ANKARA (AA) - August 8, 2012 - Turkey's top diplomat on Wednesday called on Iranian officials to stop supporting the Assad regime in Syria.
"There are disagreements between Turkey and Iran over the Syrian crisis for which the Syrian regime bears the whole responsibility. It is our right to expect Iran to assume a constructive attitude in the face of the blood of Muslims spilled in Syria in the holy month of Ramadan. Blaming Turkey or other countries would produce no positive result," Foreign Minister Ahmet Davutoglu told reporters before leaving for Myanmar.
Davutoglu's remarks were made in reaction to statements by several high level Iranian officials over Turkey including one made by Iran's chief of general staff, Hasan Fruzabadi, in which he held Turkey, Saudi Arabia and Qatar responsible for bloodshed in Syria. Fruzabadi's statement was posted on Iranian Revolutionary Guard's website on Tuesday.
Davutoglu said he conveyed Turkey's uneasiness to his Iranian counterpart Ali Akbar Salehi during a meeting on Tuesday in the Turkish capital, adding, "and I have made perfectly clear to Salehi that Iranian officials should seriously filter their statements before making them."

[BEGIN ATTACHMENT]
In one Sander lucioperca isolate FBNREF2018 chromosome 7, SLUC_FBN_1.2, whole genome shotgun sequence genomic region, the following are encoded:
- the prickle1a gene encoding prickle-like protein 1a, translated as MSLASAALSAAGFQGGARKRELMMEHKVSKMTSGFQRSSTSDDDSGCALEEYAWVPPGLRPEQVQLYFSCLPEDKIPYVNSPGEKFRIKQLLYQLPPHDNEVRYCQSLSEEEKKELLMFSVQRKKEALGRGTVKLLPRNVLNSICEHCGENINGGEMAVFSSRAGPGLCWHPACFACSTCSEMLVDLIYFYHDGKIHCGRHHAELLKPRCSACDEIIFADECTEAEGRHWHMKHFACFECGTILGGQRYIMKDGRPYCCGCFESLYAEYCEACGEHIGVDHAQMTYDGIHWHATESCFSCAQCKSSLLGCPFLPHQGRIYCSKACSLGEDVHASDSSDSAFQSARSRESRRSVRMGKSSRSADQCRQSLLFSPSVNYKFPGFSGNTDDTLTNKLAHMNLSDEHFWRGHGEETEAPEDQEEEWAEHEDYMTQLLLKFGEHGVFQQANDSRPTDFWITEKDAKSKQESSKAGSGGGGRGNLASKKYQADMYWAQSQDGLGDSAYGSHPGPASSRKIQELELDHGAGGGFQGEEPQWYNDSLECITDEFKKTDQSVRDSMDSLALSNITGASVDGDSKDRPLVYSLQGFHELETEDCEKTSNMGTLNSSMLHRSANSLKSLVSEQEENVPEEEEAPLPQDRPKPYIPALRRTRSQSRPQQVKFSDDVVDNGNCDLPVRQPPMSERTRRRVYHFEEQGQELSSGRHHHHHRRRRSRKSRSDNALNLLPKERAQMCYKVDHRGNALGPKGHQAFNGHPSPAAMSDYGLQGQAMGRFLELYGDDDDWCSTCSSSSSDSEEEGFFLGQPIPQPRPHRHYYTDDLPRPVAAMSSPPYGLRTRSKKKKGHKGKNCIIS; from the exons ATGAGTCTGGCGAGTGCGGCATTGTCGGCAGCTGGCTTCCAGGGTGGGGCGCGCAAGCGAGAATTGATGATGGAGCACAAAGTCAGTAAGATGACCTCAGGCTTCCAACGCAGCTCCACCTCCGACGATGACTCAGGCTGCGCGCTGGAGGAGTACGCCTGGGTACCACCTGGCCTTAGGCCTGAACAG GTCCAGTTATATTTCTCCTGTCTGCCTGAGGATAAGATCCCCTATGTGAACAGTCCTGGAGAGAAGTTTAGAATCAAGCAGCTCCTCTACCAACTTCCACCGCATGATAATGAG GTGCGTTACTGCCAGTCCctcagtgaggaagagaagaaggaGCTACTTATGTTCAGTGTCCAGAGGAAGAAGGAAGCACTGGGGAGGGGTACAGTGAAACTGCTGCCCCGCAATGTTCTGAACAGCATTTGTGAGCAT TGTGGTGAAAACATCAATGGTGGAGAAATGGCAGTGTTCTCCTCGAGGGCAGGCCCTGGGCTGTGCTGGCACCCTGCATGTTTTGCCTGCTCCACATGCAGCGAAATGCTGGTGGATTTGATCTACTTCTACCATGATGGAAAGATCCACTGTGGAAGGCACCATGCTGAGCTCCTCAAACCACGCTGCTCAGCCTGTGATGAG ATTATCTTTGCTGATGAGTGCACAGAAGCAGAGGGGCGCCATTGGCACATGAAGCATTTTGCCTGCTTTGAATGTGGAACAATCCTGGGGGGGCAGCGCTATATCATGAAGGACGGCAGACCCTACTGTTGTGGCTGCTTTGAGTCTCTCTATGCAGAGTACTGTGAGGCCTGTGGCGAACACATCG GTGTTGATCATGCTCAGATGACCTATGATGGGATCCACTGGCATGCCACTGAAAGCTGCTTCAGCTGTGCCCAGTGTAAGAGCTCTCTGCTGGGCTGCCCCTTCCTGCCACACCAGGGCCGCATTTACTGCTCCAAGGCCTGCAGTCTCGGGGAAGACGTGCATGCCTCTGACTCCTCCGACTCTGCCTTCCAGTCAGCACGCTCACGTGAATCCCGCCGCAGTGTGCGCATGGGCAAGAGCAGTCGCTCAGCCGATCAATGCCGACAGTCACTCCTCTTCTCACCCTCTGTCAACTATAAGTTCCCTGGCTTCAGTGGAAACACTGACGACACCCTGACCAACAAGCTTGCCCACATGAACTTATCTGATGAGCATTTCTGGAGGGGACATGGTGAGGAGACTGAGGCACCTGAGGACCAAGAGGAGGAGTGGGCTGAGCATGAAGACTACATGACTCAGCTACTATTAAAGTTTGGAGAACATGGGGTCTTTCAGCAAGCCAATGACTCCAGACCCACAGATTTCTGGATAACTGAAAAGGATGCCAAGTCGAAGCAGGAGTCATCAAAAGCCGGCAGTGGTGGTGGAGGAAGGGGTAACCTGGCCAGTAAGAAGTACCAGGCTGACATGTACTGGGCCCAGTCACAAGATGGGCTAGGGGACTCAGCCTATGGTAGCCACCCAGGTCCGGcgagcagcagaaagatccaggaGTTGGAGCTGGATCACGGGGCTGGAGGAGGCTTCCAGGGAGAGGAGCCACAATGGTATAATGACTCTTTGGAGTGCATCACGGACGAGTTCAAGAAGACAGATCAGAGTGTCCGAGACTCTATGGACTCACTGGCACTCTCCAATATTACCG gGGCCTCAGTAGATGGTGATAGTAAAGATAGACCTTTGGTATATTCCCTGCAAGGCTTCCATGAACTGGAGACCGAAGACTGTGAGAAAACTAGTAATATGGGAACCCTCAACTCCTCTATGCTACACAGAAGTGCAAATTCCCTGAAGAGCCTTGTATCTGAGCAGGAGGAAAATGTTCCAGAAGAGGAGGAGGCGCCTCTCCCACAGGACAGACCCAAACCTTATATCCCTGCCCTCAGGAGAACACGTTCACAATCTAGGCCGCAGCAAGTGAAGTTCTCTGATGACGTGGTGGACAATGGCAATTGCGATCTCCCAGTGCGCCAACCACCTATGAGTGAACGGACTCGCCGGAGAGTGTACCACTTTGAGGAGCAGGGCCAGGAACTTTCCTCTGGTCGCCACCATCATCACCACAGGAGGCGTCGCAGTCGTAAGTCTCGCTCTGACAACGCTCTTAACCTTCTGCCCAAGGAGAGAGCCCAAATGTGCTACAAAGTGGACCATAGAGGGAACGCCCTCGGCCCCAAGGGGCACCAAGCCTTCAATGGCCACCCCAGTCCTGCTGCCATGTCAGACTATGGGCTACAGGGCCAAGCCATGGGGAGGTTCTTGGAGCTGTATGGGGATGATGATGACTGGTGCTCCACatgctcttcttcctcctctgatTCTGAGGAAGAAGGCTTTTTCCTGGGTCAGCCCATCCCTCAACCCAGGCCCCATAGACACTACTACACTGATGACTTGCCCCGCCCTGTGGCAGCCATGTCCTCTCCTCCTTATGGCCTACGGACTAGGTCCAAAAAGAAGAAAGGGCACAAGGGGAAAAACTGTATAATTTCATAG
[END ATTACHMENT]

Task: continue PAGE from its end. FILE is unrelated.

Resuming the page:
Regarding a group of 48 Iranian nationals who have been kidnapped in Syria, Davutoglu said he pledged to help the Iranians.
"We would not spare any kind of help so that those kidnapped in Syria return to their families. When the issue is a humanitarian one, we would make all kinds of contributions anywhere in the world," he said.
Turkish FM leaves for Myanmar
Turkish Foreign Minister Ahmet Davutoglu on Wednesday departed for Myanmar for a series of formal talks and to oversee the distribution of Turkish humanitarian aid to the displaced Rohingya Muslims and Buddhists in the Arakan region.
"This is the first high level visit between Turkey and Myanmar and a large delegation of Turkish charity organizations are accompanying us," Davutoglu told reporters before his departure from capital Ankara to draw attention to the humanitarian crisis which mostly affected Arakan's Rohingya Muslims.
Turkish premier's wife and daughter accompany Davutoglu on the visit.
Davutoglu said he was also set to visit camps sheltering displaced Muslims and Buddhists, adding that he would also hold talks to discuss distribution of further international aid in the region.
"I hope we will have the opportunity to find a solution to this humanitarian tragedy of our Arakanese brothers and sisters. The important thing is to open the way for more humanitarian aid," Davutoglu said.
Davutoglu was also expected to discuss ways to improve bilateral relations with Myanmar where Turkey just recently opened an embassy.
Turkish humanitarian aid is the first international one apart from the United Nations accepted by Myanmar's government.